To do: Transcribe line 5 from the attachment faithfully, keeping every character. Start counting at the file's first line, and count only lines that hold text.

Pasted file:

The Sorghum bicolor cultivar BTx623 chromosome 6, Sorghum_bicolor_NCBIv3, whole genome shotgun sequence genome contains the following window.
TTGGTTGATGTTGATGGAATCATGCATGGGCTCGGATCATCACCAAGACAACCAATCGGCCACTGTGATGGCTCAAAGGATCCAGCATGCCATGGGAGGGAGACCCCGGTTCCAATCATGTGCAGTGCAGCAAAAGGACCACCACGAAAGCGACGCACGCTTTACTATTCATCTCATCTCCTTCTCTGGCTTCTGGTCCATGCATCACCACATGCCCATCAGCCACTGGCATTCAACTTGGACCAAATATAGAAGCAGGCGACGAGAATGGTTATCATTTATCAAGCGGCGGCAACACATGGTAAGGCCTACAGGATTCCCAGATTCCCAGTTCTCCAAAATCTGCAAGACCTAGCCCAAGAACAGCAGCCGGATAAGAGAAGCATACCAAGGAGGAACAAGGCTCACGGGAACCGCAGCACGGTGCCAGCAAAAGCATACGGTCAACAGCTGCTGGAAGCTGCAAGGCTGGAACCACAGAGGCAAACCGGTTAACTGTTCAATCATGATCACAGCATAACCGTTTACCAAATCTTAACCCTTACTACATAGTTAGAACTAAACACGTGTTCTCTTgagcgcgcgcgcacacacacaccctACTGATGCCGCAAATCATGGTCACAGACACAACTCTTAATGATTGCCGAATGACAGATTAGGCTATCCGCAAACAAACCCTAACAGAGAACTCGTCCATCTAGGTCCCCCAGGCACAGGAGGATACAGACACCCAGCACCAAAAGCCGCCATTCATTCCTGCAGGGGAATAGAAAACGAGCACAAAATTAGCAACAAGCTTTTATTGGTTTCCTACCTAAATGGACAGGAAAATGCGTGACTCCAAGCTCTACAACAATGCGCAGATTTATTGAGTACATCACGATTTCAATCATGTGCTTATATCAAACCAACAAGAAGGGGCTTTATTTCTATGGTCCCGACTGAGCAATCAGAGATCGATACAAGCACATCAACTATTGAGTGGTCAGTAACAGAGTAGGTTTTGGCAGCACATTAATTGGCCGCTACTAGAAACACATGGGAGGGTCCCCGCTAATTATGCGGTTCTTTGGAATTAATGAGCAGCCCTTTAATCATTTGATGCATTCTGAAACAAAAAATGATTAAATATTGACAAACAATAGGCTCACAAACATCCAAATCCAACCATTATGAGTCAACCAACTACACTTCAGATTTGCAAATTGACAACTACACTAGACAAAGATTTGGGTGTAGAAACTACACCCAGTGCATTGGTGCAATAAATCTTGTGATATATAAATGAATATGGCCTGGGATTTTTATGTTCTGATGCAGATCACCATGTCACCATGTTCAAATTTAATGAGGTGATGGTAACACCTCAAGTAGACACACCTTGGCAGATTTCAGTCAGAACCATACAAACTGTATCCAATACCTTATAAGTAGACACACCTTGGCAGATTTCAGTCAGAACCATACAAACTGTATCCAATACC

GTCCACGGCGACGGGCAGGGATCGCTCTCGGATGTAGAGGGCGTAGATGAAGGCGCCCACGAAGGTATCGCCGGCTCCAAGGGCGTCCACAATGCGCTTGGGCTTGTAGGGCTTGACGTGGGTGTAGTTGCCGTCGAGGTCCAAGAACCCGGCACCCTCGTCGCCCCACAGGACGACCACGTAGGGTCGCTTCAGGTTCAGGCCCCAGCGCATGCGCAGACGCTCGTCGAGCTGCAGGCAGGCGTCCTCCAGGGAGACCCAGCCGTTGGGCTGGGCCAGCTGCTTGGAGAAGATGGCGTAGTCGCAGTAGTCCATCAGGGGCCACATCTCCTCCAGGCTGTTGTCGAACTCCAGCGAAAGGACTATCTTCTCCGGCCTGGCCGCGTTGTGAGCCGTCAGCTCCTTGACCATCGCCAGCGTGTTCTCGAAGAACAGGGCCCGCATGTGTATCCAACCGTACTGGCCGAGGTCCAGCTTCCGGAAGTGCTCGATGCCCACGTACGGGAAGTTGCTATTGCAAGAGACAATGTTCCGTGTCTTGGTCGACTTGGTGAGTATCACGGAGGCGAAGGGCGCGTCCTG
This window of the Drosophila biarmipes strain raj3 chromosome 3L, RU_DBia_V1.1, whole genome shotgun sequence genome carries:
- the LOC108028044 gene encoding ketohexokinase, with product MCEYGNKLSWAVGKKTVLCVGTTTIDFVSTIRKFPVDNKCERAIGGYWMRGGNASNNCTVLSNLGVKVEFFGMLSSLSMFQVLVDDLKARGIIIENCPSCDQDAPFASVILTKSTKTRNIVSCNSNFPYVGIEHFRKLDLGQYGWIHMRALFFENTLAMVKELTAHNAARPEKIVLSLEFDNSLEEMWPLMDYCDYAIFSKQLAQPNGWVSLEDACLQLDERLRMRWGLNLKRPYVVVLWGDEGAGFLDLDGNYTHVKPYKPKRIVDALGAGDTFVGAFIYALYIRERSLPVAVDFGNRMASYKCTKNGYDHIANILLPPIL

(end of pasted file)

- the LOC108028044 gene encoding ketohexokinase, with product MCEYGNKLSWAVGKKTVLCVGTTTIDFVSTIRKFPVDNKCERAIGGYWMRGGNASNNCTVLSNLGVKVEFFGMLSSLSMFQVLVDDLKARGIIIENCPSCDQDAPFASVILTKSTKTRNIVSCNSNFPYVGIEHFRKLDLGQYGWIHMRALFFENTLAMVKELTAHNAARPEKIVLSLEFDNSLEEMWPLMDYCDYAIFSKQLAQPNGWVSLEDACLQLDERLRMRWGLNLKRPYVVVLWGDEGAGFLDLDGNYTHVKPYKPKRIVDALGAGDTFVGAFIYALYIRERSLPVAVDFGNRMASYKCTKNGYDHIANILLPPIL